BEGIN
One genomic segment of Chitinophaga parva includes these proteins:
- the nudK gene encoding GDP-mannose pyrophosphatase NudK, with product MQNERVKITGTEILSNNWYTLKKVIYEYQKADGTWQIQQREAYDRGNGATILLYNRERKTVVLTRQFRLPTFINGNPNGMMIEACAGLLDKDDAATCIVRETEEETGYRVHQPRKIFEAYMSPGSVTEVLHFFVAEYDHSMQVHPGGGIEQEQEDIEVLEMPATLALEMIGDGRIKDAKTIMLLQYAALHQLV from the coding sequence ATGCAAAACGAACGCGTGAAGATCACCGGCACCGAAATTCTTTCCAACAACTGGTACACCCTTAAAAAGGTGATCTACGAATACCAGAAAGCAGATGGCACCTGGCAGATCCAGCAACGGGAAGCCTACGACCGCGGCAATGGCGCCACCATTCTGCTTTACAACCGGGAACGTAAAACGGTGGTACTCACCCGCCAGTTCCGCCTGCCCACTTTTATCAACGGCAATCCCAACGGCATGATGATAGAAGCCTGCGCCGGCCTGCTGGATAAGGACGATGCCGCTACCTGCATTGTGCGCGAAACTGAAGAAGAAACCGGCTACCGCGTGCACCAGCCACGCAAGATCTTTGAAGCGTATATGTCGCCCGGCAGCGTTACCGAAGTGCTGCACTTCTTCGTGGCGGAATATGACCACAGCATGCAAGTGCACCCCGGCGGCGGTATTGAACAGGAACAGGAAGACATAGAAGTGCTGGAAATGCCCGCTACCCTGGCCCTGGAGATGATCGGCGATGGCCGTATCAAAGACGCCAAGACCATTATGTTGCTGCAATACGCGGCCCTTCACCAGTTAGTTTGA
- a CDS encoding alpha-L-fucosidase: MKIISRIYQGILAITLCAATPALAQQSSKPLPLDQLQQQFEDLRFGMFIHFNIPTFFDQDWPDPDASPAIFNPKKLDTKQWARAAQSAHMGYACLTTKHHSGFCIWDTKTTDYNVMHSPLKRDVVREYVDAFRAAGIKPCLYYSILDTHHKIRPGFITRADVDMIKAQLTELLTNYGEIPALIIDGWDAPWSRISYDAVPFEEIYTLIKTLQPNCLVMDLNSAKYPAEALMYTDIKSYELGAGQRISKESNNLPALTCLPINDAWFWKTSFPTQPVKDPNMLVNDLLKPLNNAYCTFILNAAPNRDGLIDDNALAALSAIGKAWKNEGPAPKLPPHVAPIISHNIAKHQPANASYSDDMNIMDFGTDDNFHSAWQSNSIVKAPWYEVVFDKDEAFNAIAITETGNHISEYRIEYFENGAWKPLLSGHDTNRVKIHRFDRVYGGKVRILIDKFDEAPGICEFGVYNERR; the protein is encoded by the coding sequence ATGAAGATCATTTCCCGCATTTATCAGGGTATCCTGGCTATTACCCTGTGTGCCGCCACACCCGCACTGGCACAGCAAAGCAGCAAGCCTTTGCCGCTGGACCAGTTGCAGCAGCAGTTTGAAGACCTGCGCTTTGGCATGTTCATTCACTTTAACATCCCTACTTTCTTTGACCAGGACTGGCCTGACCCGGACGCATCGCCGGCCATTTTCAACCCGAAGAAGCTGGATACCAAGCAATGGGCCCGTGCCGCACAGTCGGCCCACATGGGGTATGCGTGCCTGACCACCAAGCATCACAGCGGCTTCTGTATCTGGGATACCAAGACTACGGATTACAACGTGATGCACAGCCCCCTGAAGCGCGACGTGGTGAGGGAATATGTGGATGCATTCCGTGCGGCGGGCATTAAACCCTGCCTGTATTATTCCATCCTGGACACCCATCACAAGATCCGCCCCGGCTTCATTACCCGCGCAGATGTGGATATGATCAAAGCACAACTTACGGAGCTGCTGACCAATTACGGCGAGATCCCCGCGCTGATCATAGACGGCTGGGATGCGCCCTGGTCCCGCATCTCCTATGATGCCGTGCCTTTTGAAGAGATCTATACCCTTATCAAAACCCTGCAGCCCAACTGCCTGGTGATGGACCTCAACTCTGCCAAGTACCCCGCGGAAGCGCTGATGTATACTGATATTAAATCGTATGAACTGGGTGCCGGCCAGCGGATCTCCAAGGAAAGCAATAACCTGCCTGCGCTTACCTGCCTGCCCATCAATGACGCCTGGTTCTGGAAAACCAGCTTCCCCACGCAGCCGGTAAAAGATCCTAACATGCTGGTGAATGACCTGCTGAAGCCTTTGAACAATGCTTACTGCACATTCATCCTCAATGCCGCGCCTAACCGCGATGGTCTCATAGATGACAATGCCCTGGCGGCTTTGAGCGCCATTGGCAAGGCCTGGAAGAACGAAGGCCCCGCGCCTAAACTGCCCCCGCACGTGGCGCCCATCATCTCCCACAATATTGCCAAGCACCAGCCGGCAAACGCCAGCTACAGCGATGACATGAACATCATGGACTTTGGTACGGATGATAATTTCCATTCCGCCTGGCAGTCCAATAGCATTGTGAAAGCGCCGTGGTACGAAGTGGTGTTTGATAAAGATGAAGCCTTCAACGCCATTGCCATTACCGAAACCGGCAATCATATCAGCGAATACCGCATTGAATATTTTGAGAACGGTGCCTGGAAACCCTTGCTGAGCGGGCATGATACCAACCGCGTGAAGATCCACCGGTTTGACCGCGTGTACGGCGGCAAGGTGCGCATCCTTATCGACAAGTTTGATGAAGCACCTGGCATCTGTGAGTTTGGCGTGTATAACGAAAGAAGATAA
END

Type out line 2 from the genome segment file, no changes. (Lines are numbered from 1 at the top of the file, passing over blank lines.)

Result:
- the nudK gene encoding GDP-mannose pyrophosphatase NudK, with product MQNERVKITGTEILSNNWYTLKKVIYEYQKADGTWQIQQREAYDRGNGATILLYNRERKTVVLTRQFRLPTFINGNPNGMMIEACAGLLDKDDAATCIVRETEEETGYRVHQPRKIFEAYMSPGSVTEVLHFFVAEYDHSMQVHPGGGIEQEQEDIEVLEMPATLALEMIGDGRIKDAKTIMLLQYAALHQLV from the coding sequence ATGCAAAACGAACGCGTGAAGATCACCGGCACCGAAATTCTTTCCAACAACTGGTACACCCTTAAAAAGGTGATCTACGAATACCAGAAAGCAGATGGCACCTGGCAGATCCAGCAACGGGAAGCCTACGACCGCGGCAATGGCGCCACCATTCTGCTTTACAACCGGGAACGTAAAACGGTGGTACTCACCCGCCAGTTCCGCCTGCCCACTTTTATCAACGGCAATCCCAACGGCATGATGATAGAAGCCTGCGCCGGCCTGCTGGATAAGGACGATGCCGCTACCTGCATTGTGCGCGAAACTGAAGAAGAAACCGGCTACCGCGTGCACCAGCCACGCAAGATCTTTGAAGCGTATATGTCGCCCGGCAGCGTTACCGAAGTGCTGCACTTCTTCGTGGCGGAATATGACCACAGCATGCAAGTGCACCCCGGCGGCGGTATTGAACAGGAACAGGAAGACATAGAAGTGCTGGAAATGCCCGCTACCCTGGCCCTGGAGATGATCGGCGATGGCCGTATCAAAGACGCCAAGACCATTATGTTGCTGCAATACGCGGCCCTTCACCAGTTAGTTTGA